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Bridges on the Trail

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  • Bridges on the Trail

    We have an ATV club that has a trail system throughout the state that they allow horse riders to use. There are a LOT of trails in my immediate town and surrounding towns and we use some portion of them while we are out.

    Last summer while out, there were a few bridges we encountered on horseback that the club had built, and unfortunately the spaces between the boards wasn't small enough to allow safe crossing on a horse - a foot could have, and would have, easily gone through the spaces. Which got me thinking...

    What is an appropriate space size on bridges to ensure a normal sized hoof will not go through? Nothing bigger than 2 inches? Smaller?

    I'm trying to come up with ideas, so that I may present suggestions to the ATV club in an effort to make some of their bridges more horse friendly. Not asking them to go out and replace all their bridges, just offering some information so that they could keep us in mind when they build or repair their bridges.

    I was thinking this morning that I would like to support them by paying annual membership dues even though I don't ride an ATV on their trails, I'd like to show support for the work they put into the trail system that we enjoy on horseback. I'm also going to volunteer when they do trail work days so I can show my appreciation for the work they do.
    "If you think nobody cares about you, try missing a couple payments..."

  • #2
    I think your idea of volunteering with them is great, share the trails and the work! As for the bridges, I think some horses would tolerate 2 inches, but I personally think that leaves a lot of scary gaps for some. 1 inch maybe? Some of our bridges (that are for cars and pedestrians/horses) have decking boards over top. Others have rubber-type mats. The best are covered in compacted stone dust. How great that the club will work with you on this!
    "Do your best, and leave the rest, twill all come right, some day or night" -Black Beauty



    • #3
      A lot of the state parks I rode at in the Northeast hae smaller wooden bridges like you described. There was not much gap in between the wood boards. I think with any gap you raise the possibility of a horse hanging up a toe, shoe, or boot.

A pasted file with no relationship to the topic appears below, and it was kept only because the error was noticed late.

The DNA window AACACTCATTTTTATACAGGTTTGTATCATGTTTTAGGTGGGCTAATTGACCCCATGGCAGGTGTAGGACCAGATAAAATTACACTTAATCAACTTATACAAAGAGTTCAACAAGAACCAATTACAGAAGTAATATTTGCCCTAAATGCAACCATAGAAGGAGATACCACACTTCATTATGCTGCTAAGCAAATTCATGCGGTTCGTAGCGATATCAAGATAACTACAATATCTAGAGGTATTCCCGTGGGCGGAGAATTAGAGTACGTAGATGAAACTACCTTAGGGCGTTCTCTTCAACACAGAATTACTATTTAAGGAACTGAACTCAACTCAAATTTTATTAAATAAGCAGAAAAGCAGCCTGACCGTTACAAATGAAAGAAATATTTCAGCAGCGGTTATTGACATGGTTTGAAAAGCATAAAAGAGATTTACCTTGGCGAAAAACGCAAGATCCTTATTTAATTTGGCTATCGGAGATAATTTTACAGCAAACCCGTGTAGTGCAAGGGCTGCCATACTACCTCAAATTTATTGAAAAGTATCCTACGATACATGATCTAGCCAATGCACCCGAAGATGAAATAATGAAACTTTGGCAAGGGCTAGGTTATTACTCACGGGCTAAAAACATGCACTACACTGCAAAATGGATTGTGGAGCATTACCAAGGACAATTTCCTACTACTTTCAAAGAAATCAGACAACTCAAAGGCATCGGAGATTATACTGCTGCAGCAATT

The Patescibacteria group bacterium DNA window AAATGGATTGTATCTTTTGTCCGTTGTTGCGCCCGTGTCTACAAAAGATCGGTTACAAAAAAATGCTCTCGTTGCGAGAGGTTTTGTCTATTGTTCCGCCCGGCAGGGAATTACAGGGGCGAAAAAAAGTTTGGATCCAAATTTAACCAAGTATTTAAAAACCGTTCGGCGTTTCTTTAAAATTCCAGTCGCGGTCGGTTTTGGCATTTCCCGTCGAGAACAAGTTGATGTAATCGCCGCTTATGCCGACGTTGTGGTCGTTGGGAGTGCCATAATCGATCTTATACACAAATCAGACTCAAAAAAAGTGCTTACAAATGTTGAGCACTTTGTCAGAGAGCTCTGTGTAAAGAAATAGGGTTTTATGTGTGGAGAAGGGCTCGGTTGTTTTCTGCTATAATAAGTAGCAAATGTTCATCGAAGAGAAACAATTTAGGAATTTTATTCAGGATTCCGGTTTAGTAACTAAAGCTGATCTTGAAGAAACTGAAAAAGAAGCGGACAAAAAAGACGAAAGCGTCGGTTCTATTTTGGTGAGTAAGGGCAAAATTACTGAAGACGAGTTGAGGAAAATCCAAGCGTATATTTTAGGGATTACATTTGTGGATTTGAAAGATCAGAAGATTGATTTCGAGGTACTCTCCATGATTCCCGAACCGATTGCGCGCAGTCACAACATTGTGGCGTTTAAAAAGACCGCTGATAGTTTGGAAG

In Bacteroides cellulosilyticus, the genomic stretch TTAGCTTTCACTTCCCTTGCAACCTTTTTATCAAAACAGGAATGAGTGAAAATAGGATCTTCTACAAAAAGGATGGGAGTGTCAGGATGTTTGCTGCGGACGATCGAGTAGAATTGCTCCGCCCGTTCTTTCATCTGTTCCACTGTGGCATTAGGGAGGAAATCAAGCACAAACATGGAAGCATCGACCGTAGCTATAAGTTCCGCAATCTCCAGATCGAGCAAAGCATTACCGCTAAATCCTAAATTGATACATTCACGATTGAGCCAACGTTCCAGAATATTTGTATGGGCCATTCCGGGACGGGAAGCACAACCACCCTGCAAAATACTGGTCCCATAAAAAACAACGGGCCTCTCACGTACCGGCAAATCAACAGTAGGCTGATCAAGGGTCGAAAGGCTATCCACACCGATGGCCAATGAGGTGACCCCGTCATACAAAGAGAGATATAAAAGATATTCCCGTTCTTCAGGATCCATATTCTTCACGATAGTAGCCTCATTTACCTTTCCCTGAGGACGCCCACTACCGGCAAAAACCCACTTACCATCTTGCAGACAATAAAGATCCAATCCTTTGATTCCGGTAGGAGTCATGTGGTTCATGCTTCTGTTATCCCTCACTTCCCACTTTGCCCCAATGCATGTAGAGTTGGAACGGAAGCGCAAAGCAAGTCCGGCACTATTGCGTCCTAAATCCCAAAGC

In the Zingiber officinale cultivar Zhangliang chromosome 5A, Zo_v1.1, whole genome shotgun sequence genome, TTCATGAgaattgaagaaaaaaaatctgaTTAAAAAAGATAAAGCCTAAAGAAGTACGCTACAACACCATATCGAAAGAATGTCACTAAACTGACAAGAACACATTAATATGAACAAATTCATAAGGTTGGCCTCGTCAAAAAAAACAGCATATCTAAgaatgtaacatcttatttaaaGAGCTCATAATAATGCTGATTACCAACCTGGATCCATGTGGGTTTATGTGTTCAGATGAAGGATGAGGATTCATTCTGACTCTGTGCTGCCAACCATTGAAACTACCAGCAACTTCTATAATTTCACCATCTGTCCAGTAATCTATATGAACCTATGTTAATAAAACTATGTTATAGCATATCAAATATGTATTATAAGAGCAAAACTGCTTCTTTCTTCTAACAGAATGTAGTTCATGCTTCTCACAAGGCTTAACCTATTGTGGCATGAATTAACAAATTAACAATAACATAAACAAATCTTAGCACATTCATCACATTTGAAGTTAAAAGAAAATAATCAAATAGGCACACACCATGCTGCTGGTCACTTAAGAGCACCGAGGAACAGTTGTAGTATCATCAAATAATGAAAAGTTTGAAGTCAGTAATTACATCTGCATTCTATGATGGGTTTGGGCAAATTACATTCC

The picture posted below is from one of the multi-use bridges in the park I rode most frequently. It is used by hikers, mountain bikers, and equestrians. When you look up, you can see no gaps in the wood planking.


      The bridge below was done in TN this winter, and again the boards are fairly tight.

      "You can't fix stupid"- Ron White


      • #4
        Usually you run the decking for the horses in the direction of travel rather than perpendicular to travel , this spreads the load of the horse's weight over a greater area, allows for easy replacement of worn wear boards Usually at least 2 inch thick lumber is used and is usually placed in the center-line of the bridge providing a pathway for the horses that does not have gaps

        If this is a very wet area, wood will become slippery and another decking materiel should be used.
        There are multiple trail construction guidelines on various US Gov sites


        • Original Poster

          They will not build with no gaps at all because they want snow and water to be able to melt and run through the decking surface, not pool up and rot the wood.

          I sent the president of the ATV club this photo and he responded that they could do something like that, but would probably do 2 strips, on each side, so it would serve as basically tire wear decking on the structure as well. They have a club meeting tomorrow night and he's going to run it by the other club members to see what they can do.

          He said they do have some bridges just outside town that need repair this spring, so they will likely repair in a manner that suits the horses as well as the ATVs.

          "If you think nobody cares about you, try missing a couple payments..."


          • #6
            If you do not already have this here is a link to all of the US Forest Service Trail documents

            USDA Forest Service Standard Trail Plans and Specifications


            • #7
              I agree that 2" is too big--picture the breakover happening right at the beginning of the gap, so the toes dives in...over and over. Scary bridges can be really fun to ride tho--says she who rode the swinging bridge during Tevis, even though she hopped off and hiked all the way up to Devil's Thumb.


              • Original Poster

                Originally posted by Lisa Preston View Post
                I agree that 2" is too big--picture the breakover happening right at the beginning of the gap, so the toes dives in...over and over. Scary bridges can be really fun to ride tho--says she who rode the swinging bridge during Tevis, even though she hopped off and hiked all the way up to Devil's Thumb.
                Good point. I think they are going to do as I pictured above.
                "If you think nobody cares about you, try missing a couple payments..."